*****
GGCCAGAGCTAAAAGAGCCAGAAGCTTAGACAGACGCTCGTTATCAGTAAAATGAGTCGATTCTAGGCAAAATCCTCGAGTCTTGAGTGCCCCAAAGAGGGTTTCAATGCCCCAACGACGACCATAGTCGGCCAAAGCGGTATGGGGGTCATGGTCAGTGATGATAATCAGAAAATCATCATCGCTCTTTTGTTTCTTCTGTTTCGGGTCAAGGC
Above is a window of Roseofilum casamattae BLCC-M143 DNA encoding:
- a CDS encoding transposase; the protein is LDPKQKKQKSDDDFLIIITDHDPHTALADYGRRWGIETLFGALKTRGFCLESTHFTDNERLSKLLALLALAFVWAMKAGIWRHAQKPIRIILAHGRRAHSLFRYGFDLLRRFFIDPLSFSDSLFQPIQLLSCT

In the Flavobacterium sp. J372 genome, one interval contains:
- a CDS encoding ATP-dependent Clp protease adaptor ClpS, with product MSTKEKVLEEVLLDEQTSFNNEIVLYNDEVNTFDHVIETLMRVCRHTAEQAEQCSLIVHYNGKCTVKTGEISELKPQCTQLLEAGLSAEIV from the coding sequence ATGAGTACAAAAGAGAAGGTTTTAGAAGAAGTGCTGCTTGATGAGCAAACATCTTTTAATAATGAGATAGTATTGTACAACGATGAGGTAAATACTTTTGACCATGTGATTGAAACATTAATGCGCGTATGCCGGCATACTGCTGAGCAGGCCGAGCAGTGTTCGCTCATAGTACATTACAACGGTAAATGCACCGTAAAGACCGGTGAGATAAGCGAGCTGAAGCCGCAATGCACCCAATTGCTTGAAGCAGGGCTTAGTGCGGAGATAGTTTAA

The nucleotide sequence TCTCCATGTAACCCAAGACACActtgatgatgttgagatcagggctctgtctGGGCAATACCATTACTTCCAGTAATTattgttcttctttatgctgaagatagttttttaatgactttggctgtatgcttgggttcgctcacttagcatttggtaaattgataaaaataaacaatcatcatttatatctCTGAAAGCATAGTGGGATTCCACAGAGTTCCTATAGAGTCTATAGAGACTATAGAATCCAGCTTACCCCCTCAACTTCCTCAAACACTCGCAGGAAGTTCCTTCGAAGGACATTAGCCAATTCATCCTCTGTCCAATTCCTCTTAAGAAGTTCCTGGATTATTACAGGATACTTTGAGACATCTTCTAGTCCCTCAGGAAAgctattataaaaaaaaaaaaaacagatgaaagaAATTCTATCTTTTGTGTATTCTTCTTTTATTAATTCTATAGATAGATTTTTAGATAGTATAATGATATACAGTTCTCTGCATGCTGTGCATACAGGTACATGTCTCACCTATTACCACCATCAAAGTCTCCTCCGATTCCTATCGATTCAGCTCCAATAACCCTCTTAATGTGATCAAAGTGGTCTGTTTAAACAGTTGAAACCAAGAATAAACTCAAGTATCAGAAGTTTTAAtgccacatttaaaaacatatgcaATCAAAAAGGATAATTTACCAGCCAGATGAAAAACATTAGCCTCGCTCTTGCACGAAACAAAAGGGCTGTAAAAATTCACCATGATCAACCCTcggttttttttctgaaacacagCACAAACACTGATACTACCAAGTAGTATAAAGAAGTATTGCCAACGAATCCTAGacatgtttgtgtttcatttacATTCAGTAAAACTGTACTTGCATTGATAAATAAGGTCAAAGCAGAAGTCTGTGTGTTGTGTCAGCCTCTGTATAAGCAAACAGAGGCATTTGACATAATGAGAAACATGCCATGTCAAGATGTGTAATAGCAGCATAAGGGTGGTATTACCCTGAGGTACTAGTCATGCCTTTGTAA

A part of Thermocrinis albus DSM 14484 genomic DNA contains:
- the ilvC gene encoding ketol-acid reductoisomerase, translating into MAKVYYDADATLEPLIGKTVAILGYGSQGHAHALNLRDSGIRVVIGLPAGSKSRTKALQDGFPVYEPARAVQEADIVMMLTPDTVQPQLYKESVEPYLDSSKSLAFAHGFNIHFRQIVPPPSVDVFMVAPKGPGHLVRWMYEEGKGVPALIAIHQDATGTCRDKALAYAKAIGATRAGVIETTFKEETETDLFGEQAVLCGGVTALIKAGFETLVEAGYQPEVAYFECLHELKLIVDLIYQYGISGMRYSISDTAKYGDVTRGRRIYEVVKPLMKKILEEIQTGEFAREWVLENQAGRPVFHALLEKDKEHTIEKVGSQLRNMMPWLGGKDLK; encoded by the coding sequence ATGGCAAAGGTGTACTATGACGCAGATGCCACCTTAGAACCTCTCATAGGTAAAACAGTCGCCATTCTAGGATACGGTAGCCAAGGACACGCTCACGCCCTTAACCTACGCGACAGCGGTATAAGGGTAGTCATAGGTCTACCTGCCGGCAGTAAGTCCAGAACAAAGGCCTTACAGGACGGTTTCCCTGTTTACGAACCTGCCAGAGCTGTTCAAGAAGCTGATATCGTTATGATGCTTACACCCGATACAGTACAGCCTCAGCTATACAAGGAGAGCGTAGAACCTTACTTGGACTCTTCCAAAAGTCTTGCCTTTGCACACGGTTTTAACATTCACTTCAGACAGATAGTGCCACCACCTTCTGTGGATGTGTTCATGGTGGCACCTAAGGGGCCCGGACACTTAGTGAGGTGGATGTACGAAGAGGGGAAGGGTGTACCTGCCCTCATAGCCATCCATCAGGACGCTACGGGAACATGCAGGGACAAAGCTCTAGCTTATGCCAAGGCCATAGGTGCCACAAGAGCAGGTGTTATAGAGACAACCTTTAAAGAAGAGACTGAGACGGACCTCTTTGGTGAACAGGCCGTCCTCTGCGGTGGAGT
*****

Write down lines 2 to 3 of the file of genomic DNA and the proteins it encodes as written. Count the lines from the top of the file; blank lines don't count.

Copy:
Above is a window of Roseofilum casamattae BLCC-M143 DNA encoding:
- a CDS encoding transposase; the protein is LDPKQKKQKSDDDFLIIITDHDPHTALADYGRRWGIETLFGALKTRGFCLESTHFTDNERLSKLLALLALAFVWAMKAGIWRHAQKPIRIILAHGRRAHSLFRYGFDLLRRFFIDPLSFSDSLFQPIQLLSCT